Government ensures agreement upon these norms by erecting privileged institutions which are legally empowered to force everyone else to acquiesce to the norms they propound and act on.

Anarchy, on the other hand, doesn’t mean chaos or the break-up of any agreed-upon norms of justice or enforcement. (At least, that’s not what anarchy means in the mouths of anarchists who use the term.) What it does mean is that any agreement upon those norms should be brought about through the free interactions among equals and by the emergence of a broad social consensus.

Further, anarchists generally believe that that kind of consensus can rightfully be acted on by any free association that puts reasonable norms for justice and enforcement into practice — rather than being limited to a privileged class of government-approved cops, judges, etc. The idea here being that the justice of judgments and the righteousness of enforcement are things that ought to be assessed on the merits of the conduct itself, not according to the identity or the political status of the judge or the enforcer. That is to say, that it should be considered as a matter to be resolved by appeals to the content of the norms, rather than to the political status and prerogatives of the body propounding them.

So the ideal here is not to abolish any general norms of justice or enforcement, but rather to keep the ideal of consensus on norms while detaching the crafting of the consensus from the imposition of exclusive government-granted prerogatives.

Does that help clarify, or does it muddify?

— Rad Geek (2008-06-01): Comments on Worth reading

Thomas replied with some comments on professionalization and specialization in the law, which are the main thing that I want to focus on today. In part because the issue is interesting and important in itself; in part also because the way that police forces and the legal system operate today is, in many different ways, ideologically dependent on the idea that we need to turn a great deal of our lives and freedom over to a cadre of trained, specialized legal professionals for our own protection and in order to ensure justice and social peace. He wrote:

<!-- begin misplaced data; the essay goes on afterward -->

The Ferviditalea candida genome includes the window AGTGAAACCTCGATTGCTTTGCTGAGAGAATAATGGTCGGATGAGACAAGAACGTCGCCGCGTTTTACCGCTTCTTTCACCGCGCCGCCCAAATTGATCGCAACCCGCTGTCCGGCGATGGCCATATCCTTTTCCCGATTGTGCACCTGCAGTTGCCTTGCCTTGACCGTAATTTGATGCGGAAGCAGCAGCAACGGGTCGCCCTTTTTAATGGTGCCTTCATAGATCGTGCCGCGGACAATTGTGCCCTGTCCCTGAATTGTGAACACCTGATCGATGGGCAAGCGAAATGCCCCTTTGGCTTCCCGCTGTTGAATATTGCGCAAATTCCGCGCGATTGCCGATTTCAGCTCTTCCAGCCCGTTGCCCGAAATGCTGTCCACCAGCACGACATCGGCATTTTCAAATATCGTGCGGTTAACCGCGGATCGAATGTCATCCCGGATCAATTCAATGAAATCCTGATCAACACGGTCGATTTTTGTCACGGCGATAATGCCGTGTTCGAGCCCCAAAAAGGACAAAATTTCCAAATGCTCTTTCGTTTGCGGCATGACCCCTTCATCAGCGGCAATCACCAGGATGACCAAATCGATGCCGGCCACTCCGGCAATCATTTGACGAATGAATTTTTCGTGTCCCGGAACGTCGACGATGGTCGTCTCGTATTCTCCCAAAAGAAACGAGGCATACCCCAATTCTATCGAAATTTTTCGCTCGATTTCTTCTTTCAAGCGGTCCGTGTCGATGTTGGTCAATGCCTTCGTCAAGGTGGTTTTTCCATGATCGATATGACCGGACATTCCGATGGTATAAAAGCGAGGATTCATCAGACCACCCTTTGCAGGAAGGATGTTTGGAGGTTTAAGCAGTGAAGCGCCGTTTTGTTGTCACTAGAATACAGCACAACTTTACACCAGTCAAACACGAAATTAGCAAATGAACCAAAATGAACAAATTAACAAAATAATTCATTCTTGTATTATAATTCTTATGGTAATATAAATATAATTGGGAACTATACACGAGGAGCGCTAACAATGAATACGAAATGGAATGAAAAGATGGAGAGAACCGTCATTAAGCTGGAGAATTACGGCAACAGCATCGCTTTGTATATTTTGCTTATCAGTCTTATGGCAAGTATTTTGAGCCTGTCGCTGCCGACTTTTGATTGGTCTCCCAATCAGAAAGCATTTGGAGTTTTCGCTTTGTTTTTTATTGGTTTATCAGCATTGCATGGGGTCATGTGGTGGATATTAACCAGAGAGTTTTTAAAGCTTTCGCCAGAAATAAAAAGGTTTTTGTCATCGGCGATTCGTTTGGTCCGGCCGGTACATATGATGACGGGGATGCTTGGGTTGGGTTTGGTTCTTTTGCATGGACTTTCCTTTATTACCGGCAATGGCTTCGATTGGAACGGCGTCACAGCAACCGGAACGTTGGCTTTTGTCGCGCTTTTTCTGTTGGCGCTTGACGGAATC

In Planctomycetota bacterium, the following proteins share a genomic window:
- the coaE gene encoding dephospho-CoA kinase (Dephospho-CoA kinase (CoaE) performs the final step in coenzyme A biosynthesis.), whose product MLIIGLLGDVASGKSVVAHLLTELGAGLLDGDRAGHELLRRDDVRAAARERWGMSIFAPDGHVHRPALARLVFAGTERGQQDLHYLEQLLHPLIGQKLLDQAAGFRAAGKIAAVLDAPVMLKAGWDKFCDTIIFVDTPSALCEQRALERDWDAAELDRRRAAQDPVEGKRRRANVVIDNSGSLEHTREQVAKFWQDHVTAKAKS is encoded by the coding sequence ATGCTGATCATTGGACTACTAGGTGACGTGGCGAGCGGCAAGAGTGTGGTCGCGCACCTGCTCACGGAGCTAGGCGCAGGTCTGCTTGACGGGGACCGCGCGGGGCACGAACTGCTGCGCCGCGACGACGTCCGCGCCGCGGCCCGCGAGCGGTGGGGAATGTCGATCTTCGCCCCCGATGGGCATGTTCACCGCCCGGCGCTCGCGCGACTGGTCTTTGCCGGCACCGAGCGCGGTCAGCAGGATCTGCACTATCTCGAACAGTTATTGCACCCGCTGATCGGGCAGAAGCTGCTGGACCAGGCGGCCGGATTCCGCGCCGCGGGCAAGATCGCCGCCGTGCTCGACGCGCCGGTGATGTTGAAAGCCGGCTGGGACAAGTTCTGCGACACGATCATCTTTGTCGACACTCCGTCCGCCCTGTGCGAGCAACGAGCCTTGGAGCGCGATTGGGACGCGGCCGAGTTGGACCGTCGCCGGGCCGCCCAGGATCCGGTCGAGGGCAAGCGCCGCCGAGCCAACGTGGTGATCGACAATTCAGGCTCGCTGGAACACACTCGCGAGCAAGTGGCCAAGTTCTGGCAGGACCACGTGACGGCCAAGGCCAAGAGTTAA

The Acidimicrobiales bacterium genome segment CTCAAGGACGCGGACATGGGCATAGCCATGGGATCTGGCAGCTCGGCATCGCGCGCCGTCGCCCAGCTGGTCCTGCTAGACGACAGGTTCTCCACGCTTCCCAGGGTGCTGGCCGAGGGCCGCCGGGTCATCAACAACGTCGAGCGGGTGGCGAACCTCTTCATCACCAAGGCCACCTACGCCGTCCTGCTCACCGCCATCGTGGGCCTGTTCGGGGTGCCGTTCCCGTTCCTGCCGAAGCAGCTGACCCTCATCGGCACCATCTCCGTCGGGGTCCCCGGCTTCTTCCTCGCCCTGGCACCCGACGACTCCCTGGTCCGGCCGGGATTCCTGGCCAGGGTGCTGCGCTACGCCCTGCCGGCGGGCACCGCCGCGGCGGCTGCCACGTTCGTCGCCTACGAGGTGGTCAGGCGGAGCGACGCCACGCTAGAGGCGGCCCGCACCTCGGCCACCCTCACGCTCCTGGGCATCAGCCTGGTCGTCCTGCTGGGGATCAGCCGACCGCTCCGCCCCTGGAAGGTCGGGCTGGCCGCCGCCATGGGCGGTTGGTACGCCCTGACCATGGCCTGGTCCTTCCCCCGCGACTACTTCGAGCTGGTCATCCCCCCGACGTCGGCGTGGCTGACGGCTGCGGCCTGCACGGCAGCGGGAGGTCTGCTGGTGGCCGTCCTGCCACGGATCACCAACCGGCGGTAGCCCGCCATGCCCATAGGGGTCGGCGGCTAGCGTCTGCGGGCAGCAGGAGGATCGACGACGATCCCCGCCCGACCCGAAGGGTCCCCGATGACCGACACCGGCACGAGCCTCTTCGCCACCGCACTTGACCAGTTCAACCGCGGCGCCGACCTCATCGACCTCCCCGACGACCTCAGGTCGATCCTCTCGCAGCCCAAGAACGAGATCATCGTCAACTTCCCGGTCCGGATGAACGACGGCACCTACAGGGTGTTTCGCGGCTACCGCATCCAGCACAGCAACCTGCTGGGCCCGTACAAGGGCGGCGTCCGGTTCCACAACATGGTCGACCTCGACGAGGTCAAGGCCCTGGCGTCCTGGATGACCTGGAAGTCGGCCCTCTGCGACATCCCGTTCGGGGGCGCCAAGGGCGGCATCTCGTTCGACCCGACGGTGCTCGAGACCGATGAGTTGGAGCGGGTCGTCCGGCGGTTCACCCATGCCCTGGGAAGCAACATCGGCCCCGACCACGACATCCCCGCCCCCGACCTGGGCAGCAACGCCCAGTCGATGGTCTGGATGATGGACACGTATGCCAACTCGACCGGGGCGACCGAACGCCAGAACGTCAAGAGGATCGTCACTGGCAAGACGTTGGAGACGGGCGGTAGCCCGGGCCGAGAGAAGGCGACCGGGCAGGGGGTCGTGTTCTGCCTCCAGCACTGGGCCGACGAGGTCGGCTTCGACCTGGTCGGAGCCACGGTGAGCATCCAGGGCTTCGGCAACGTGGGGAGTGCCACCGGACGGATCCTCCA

Thank you very much for your comment — it’s really an excellent post in its own right. I think I understand what you’re driving at; I’m trying to decide what I think about it, and that takes me longer than maybe it should. My thoughts so far:

  1. I suppose I have a sneaking agreement that there’s too much that’s privileged and mysterious about judges, lawyers, and law enforcement. But I also think there’s specialization and craft in these pursuits, just as there is in, say, cabinetmaking or watchmaking. Those are pursuits I leave to others; maybe so is law enforcement or judging. Even just a policeman has to master tons of information and training — knowing the law, when to wait, when to intervene, how to gather evidence, how to avoid violating rights while pushing back against spontaneous malign orders.

  2. But I also see the difficulty with that analogy: unlike with the cabinet or watchmaking trades, I recognize I have a citizen’s responsibility in understanding my political system and helping point it in the right direction, to the best of my puny abilities.

— Thomas Nephew (2008-06-02): Comments on Worth reading

By way of reply, I argued that the need for specialized expertise and training (1) isn’t an argument for monopoly, and also (2) is itself a function of the expansiveness and authoritarianism of the State:

Thomas,

Thank you for your kind words.

You write: “But I also think there’s specialization and craft in these pursuits, just as there is in, say, cabinetmaking or watchmaking.”

Probably so, although I’m inclined to think that there is, or ought to be, much LESS specialization and craft than the professionalized government enforcers and judges would have you believe. To be sure, the government laws that are on the books today are tremendously complicated and require years of specialized training and practice to even begin to get a good grip on a relatively small specialty. But I think that that’s precisely because the people who make and use the laws have a political and a professional interest in making those laws extremely complicated, and in having them cover an extremely wide and not very well defined scope of human affairs. Libertarians and anarchists believe that regularized enforcement should cover a much more precisely delimited and a much, much smaller field than it currently does, so to some extent the problem vanishes along with the laws that libertarians and anarchists believe ought to be abolished.